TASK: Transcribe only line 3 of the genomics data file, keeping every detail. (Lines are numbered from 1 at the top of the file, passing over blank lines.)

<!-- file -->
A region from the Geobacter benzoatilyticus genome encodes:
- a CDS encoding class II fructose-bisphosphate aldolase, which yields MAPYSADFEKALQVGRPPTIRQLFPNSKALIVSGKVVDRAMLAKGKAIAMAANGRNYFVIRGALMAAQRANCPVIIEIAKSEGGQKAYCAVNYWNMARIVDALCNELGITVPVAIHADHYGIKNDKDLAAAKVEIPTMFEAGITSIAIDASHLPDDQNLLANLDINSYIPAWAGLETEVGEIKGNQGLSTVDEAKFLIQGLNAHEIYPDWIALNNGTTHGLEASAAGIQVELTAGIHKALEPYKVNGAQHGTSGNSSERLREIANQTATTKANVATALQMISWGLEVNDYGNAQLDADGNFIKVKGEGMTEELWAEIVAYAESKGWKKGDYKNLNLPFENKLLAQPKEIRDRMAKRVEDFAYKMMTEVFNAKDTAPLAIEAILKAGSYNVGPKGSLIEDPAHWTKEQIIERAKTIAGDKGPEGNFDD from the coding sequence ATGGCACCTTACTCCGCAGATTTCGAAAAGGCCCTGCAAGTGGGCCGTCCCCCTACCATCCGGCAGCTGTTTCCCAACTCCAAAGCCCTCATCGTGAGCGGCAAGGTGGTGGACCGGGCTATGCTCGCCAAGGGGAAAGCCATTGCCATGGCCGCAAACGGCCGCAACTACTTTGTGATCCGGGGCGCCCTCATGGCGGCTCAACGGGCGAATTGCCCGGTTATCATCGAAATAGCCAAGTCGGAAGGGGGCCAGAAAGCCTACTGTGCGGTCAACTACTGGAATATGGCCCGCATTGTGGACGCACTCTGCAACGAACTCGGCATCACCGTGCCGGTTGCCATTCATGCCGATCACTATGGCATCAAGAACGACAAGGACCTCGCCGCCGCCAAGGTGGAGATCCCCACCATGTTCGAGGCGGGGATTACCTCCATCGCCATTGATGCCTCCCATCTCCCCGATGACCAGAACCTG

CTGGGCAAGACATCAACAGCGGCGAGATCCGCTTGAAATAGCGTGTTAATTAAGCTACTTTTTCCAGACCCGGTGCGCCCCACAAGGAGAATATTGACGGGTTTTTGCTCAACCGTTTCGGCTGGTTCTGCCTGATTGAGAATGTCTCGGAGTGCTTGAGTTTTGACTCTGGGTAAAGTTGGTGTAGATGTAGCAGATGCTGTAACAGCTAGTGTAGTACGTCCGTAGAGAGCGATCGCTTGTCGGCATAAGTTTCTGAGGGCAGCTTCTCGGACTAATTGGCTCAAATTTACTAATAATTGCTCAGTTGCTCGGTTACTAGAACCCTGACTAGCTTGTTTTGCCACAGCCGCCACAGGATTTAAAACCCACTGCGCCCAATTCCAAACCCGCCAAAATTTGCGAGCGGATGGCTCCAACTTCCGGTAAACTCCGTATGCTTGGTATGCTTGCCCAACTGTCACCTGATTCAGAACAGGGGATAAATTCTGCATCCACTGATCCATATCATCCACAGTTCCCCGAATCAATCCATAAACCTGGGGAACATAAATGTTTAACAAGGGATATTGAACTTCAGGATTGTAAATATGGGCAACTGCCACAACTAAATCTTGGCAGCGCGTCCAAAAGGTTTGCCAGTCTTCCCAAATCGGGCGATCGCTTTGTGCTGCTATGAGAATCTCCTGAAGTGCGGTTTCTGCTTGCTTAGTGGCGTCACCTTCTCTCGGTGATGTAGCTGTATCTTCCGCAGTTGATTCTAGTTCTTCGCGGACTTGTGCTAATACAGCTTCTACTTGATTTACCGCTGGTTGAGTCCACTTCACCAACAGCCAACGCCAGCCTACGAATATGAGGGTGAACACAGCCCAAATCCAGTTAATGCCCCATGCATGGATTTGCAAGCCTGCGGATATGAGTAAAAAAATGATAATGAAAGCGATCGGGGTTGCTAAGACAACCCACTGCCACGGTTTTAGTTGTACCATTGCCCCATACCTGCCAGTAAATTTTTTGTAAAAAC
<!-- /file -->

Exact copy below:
CTGGGCAAGACATCAACAGCGGCGAGATCCGCTTGAAATAGCGTGTTAATTAAGCTACTTTTTCCAGACCCGGTGCGCCCCACAAGGAGAATATTGACGGGTTTTTGCTCAACCGTTTCGGCTGGTTCTGCCTGATTGAGAATGTCTCGGAGTGCTTGAGTTTTGACTCTGGGTAAAGTTGGTGTAGATGTAGCAGATGCTGTAACAGCTAGTGTAGTACGTCCGTAGAGAGCGATCGCTTGTCGGCATAAGTTTCTGAGGGCAGCTTCTCGGACTAATTGGCTCAAATTTACTAATAATTGCTCAGTTGCTCGGTTACTAGAACCCTGACTAGCTTGTTTTGCCACAGCCGCCACAGGATTTAAAACCCACTGCGCCCAATTCCAAACCCGCCAAAATTTGCGAGCGGATGGCTCCAACTTCCGGTAAACTCCGTATGCTTGGTATGCTTGCCCAACTGTCACCTGATTCAGAACAGGGGATAAATTCTGCATCCACTGATCCATATCATCCACAGTTCCCCGAATCAATCCATAAACCTGGGGAACATAAATGTTTAACAAGGGATATTGAACTTCAGGATTGTAAATATGGGCAACTGCCACAACTAAATCTTGGCAGCGCGTCCAAAAGGTTTGCCAGTCTTCCCAAATCGGGCGATCGCTTTGTGCTGCTATGAGAATCTCCTGAAGTGCGGTTTCTGCTTGCTTAGTGGCGTCACCTTCTCTCGGTGATGTAGCTGTATCTTCCGCAGTTGATTCTAGTTCTTCGCGGACTTGTGCTAATACAGCTTCTACTTGATTTACCGCTGGTTGAGTCCACTTCACCAACAGCCAACGCCAGCCTACGAATATGAGGGTGAACACAGCCCAAATCCAGTTAATGCCCCATGCATGGATTTGCAAGCCTGCGGATATGAGTAAAAAAATGATAATGAAAGCGATCGGGGTTGCTAAGACAACCCACTGCCACGGTTTTAGTTGTACCATTGCCCCATACCTGCCAGTAAATTTTTTGTAAAAAC